Wheat farmers and custom harvesters caught a break this week and headed into Kansas fields.
Following heavy rains that brought flooding, saturated fields, disease and more to the crop, some farmers were happy to get into the fields and get the crop out of the field.
The timing worked out for Reno County farmer Cameron Peirce, who finished up harvesting canola Tuesday before switching to wheat.
“Looking at the weather over the next 10 or so days, I think we can get a pretty good run at it,” he said.
Farmers in Pratt County started Monday with a staging day before kicking into overdrive Tuesday. Gary Slief, Danny Quint and Mark Peachey said the crop looked good, sitting at about 63 test weight.
"It's such a long wait from the time you begin planning and planting until you actually get to harvest wheat," Quint said. "We were lucky to miss some of the weather right here that other areas got, so we are bit drier than most, very thankful for that."
Some farmers weren’t so lucky. Jenny and Geoff Burgess, who farm in Reno and Rice counties, had corn flooded out, wheat in standing water and more during flooding of the Arkansas River. Their wheat was still not fully colored Wednesday.
Warm, dry, windy weather this week may help to get the wheat harvest ready.
Lane County farmer Vance Ehmke is hoping the extra time will help fields dry out as well, although unpredictable weather gives him a sense of urgency.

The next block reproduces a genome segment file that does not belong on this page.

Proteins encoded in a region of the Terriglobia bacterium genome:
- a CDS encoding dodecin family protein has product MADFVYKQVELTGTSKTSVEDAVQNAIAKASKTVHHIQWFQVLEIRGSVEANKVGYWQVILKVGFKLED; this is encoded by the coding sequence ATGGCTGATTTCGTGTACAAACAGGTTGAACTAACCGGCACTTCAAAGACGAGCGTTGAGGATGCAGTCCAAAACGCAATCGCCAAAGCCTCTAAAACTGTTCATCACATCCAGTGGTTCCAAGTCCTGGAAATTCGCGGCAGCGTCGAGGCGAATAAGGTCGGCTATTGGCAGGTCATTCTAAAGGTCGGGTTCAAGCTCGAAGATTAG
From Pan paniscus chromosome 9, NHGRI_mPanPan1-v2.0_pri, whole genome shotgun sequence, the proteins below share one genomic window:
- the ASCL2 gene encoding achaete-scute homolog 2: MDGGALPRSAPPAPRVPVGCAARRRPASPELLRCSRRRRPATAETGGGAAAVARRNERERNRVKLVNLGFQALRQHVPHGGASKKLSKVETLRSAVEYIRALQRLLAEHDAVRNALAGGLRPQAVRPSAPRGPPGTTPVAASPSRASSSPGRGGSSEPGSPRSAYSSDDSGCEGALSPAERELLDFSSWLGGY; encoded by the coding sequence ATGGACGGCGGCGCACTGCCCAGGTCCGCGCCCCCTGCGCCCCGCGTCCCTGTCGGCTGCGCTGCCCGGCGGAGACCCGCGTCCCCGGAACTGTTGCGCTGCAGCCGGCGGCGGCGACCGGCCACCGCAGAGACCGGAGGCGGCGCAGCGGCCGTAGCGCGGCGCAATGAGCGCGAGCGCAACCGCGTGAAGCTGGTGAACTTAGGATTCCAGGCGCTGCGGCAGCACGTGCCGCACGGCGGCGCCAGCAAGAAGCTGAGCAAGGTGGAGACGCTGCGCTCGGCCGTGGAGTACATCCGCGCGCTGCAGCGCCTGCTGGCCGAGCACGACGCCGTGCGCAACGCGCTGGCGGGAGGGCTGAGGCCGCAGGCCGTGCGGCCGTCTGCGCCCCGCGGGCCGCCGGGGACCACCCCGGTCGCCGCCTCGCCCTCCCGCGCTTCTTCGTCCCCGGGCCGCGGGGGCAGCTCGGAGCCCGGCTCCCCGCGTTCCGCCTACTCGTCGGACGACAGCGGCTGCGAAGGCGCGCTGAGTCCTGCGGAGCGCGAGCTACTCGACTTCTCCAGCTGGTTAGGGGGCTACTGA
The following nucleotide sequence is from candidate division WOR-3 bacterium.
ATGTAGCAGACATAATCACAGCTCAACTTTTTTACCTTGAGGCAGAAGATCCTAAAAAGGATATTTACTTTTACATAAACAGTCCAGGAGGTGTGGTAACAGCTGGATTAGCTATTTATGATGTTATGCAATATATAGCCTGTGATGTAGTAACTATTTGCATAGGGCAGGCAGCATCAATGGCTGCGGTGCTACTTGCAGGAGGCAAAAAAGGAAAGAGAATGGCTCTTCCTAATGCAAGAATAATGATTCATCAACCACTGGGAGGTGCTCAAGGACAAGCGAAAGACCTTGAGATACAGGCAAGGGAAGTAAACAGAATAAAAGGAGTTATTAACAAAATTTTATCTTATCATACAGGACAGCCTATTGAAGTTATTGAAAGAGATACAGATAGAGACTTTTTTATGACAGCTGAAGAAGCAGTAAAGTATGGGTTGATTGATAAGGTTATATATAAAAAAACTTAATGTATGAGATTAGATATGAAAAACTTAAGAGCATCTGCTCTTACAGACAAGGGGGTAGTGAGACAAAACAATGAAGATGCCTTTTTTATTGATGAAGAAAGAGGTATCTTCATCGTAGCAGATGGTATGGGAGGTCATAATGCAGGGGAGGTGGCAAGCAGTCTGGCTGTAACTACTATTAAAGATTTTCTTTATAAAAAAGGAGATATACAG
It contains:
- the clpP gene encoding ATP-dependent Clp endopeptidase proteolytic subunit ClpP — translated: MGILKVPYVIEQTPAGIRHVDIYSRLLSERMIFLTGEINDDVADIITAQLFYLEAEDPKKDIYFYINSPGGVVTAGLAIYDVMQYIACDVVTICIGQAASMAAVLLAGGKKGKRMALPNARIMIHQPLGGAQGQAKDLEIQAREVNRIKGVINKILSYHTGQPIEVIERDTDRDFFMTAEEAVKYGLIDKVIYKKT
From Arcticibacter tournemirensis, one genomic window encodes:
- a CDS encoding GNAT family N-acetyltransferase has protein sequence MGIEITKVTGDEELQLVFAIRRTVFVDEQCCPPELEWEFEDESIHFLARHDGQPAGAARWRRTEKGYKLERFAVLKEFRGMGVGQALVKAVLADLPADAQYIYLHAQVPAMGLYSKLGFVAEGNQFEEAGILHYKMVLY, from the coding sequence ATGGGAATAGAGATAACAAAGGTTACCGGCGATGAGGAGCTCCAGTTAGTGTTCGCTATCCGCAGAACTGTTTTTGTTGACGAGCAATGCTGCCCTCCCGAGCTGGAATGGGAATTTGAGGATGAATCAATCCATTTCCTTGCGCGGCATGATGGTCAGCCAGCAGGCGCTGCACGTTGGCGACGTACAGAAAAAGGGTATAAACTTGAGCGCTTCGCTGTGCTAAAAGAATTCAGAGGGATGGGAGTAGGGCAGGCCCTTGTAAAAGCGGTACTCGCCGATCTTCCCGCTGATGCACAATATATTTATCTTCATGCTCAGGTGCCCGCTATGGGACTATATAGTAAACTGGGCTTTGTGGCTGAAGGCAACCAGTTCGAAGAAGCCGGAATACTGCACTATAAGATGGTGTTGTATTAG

“We’d like to start cutting right now, as the longer the wheat it out in the field, the greater the chance for hail loss or loss of test weight that comes with late-season rain or with shatter,” Ehmke said. “On a practical side, though, we can’t start now even if we want to as most custom cutters are literally stuck in the mud in Texas and Oklahoma.”
He said a custom harvester near Kingfisher, Oklahoma reported mud like he’d never dealt with before. However, he also reported that what wheat they had harvested had seen 70 bushel per acre yield, 13% protein and good test weights, according to Ehmke.
“For us, this is so far working out okay, as we are sort of having a dry June and the harvest delay gives our fields more time to dry out,” Ehmke said.
According to the June 23 Kansas Crop Progress and Condition Report from the United States Department of Agriculture, wheat harvested was only 5% last week. That number is well behind 48% last year and 36% for the five year average.
Winter wheat condition rated 4% very poor, 12 poor, 28 fair, 43 good and 13 excellent.